W.Va. police say rash of burglaries might be related

January 31, 2008|By MATTHEW UMSTEAD

MARTINSBURG, W.Va. - Several Berkeley County nighttime residential burglaries in the past few months appear to be related, according to three law enforcement agencies, which have launched a coordinated investigation to catch the thieves.

"These people are ... obviously pretty cunning at how they're operating," Berkeley County Sheriff W. Randy Smith said.

The crime spree is being investigated by his department, the West Virginia State Police and the City of Martinsburg.

From Nov. 5 to Wednesday, the Sheriff's Department handled 17 "burglary in progress" reports and a number of vehicle larcenies, robberies and attempted burglaries, Smith said. West Virginia State Police Sgt. T.C. Kearns said Wednesday in a news release that about 20 nighttime burglaries within the past 60 days appear to be related. A ranking Martinsburg Police Department officer said Wednesday that he understood only "a few" burglaries were reported in the city.

The most recent nighttime burglary investigated by state police happened at a home off Spartan Drive in the Fairfield subdivision, a development just north of Martinsburg, according to Kearns.


Kearns said many of the burglaries have happened between 3 a.m. and 5 a.m. at homes occupied by older people.

The burglars have entered through unlocked windows and doors and rummaged through cabinets and drawers. They take wallets and purses, Kearns said.

Occasionally, they take prescription medicine, Kearns said in the news release, which was distributed by 1st Sgt. E.D. Burnett.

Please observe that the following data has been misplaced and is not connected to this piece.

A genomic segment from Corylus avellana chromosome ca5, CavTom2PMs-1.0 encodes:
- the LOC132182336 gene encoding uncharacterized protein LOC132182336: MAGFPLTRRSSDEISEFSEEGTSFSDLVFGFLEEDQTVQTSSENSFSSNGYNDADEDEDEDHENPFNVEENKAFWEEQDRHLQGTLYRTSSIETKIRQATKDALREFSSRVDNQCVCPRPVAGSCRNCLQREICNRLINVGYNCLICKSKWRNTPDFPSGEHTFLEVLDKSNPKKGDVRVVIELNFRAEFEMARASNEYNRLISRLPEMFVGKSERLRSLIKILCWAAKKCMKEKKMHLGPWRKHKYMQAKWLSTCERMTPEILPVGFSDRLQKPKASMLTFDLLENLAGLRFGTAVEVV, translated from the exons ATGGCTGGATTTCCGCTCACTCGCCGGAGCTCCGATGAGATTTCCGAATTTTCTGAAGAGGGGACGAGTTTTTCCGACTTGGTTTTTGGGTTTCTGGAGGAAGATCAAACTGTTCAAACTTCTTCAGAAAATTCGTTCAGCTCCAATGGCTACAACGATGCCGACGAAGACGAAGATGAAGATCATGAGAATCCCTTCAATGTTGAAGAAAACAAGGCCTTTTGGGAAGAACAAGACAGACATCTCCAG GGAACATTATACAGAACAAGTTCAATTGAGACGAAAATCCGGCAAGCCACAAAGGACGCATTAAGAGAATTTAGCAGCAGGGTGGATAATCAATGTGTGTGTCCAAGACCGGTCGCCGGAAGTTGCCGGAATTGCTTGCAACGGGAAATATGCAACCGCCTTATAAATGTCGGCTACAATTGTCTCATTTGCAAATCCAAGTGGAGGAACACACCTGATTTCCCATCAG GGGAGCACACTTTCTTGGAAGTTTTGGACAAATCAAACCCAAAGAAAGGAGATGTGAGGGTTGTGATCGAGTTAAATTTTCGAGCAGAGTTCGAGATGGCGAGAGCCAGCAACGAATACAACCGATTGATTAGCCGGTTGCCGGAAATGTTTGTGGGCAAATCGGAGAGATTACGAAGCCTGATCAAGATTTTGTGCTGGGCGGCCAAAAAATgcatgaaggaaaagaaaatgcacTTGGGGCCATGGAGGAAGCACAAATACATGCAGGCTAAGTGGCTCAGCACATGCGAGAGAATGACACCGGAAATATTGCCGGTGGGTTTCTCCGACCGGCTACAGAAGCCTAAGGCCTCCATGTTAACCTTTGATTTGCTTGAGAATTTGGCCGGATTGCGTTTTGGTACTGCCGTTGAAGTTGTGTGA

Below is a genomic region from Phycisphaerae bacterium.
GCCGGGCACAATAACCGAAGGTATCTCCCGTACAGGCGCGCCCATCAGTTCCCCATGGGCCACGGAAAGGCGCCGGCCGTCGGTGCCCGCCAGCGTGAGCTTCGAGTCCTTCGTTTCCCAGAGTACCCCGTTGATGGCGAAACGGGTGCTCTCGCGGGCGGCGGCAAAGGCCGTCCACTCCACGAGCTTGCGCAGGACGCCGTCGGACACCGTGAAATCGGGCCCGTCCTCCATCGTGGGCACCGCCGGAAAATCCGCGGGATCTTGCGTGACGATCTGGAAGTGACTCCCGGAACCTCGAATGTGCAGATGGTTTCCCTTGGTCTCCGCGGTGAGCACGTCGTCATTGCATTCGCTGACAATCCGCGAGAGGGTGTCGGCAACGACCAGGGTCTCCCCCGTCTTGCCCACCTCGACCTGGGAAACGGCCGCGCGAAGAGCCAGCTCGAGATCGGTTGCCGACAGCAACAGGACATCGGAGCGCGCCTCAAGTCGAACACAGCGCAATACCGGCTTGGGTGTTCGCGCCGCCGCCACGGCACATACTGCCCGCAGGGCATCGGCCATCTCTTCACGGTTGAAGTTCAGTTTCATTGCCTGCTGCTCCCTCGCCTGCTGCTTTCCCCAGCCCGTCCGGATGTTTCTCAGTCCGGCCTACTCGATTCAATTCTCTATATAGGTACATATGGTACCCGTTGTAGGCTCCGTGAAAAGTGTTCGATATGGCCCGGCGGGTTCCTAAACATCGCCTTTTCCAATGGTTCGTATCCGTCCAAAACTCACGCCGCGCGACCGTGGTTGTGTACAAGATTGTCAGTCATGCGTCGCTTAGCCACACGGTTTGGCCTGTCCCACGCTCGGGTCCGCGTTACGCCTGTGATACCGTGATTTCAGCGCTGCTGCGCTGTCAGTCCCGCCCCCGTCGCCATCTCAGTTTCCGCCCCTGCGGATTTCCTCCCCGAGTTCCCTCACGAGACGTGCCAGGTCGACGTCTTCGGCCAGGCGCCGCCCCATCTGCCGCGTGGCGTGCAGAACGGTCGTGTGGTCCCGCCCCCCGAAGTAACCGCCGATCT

The wallets and purses are emptied of cash and usually discarded nearby," Kearns said. "In each case the residents have been home asleep when the suspect(s) entered."

At the Sheriff's Department, a county map plotted with five colors of plastic-tipped pins indicates that many of the reported burglaries, attempted burglaries, robberies and vehicle larcenies investigated by deputies have happened just outside Martinsburg's boundaries and in northern Berkeley County along U.S. 11.

Smith said the number of nighttime burglaries have been trending upward, thanks to criminals who have no fear of the consequences of a possible confrontation with a homeowner.

Police have been conducting neighborhood watches and Smith said residents should install alarm systems that make noise and cause lights to flash when triggered, instead of "silent" alternatives that he said he believes are a waste of money.

Smith said he also is reminding people that they have a right to arm themselves and protect their loved ones when a burglar enters their home.

"If they flee, let them go," Smith said. "When they're in your house, that's your castle. ..."

Kearns said the state police, the Sheriff's Department and Martinsburg City Police were following several leads and, like Smith, urged residents to lock all windows and doors.

Kearns encouraged residents to report any suspicious activity between 3 a.m. and 5 a.m. to 911 dispatchers.

He also is asking residents who recall suspicious activity during the timeframe but didn't report it to call the state police at 304-267-0001. The Sheriff's Department can be reached at 304-267-7000.

"When something's going on, don't wait to call in - call in right now," Smith said.

Individuals who provide information that leads to the arrest and conviction of those responsible for the crimes may receive a reward of as much as $1,000 from Berkeley County Crime Solvers, Kearns said.

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